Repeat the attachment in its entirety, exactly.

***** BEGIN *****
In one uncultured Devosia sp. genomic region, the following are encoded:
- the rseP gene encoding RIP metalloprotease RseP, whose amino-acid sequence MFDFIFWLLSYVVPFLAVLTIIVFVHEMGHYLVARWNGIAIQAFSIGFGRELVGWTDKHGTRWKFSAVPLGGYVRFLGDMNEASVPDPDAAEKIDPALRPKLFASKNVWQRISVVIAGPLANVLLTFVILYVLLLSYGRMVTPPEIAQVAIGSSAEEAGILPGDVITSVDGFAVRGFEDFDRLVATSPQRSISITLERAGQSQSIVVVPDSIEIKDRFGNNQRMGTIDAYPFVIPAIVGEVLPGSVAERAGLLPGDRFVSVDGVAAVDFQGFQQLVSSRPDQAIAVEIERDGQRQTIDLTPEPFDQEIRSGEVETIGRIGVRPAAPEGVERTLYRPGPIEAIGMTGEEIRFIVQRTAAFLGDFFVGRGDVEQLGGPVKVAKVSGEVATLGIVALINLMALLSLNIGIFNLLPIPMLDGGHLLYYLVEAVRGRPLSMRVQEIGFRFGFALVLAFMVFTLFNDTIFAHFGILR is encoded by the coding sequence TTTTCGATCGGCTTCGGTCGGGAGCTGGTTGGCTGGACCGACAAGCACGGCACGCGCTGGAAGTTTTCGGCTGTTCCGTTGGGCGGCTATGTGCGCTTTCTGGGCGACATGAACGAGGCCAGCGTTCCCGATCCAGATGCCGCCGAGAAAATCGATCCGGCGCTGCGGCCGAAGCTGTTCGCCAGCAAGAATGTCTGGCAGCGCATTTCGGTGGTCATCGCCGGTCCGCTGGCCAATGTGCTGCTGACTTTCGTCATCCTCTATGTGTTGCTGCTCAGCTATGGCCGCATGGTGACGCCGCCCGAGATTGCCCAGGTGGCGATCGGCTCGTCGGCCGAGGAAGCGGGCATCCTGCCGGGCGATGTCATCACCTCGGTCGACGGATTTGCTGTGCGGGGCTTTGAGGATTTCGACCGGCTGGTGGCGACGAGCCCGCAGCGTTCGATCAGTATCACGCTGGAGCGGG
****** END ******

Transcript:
In one uncultured Devosia sp. genomic region, the following are encoded:
- the rseP gene encoding RIP metalloprotease RseP, whose amino-acid sequence MFDFIFWLLSYVVPFLAVLTIIVFVHEMGHYLVARWNGIAIQAFSIGFGRELVGWTDKHGTRWKFSAVPLGGYVRFLGDMNEASVPDPDAAEKIDPALRPKLFASKNVWQRISVVIAGPLANVLLTFVILYVLLLSYGRMVTPPEIAQVAIGSSAEEAGILPGDVITSVDGFAVRGFEDFDRLVATSPQRSISITLERAGQSQSIVVVPDSIEIKDRFGNNQRMGTIDAYPFVIPAIVGEVLPGSVAERAGLLPGDRFVSVDGVAAVDFQGFQQLVSSRPDQAIAVEIERDGQRQTIDLTPEPFDQEIRSGEVETIGRIGVRPAAPEGVERTLYRPGPIEAIGMTGEEIRFIVQRTAAFLGDFFVGRGDVEQLGGPVKVAKVSGEVATLGIVALINLMALLSLNIGIFNLLPIPMLDGGHLLYYLVEAVRGRPLSMRVQEIGFRFGFALVLAFMVFTLFNDTIFAHFGILR is encoded by the coding sequence TTTTCGATCGGCTTCGGTCGGGAGCTGGTTGGCTGGACCGACAAGCACGGCACGCGCTGGAAGTTTTCGGCTGTTCCGTTGGGCGGCTATGTGCGCTTTCTGGGCGACATGAACGAGGCCAGCGTTCCCGATCCAGATGCCGCCGAGAAAATCGATCCGGCGCTGCGGCCGAAGCTGTTCGCCAGCAAGAATGTCTGGCAGCGCATTTCGGTGGTCATCGCCGGTCCGCTGGCCAATGTGCTGCTGACTTTCGTCATCCTCTATGTGTTGCTGCTCAGCTATGGCCGCATGGTGACGCCGCCCGAGATTGCCCAGGTGGCGATCGGCTCGTCGGCCGAGGAAGCGGGCATCCTGCCGGGCGATGTCATCACCTCGGTCGACGGATTTGCTGTGCGGGGCTTTGAGGATTTCGACCGGCTGGTGGCGACGAGCCCGCAGCGTTCGATCAGTATCACGCTGGAGCGGG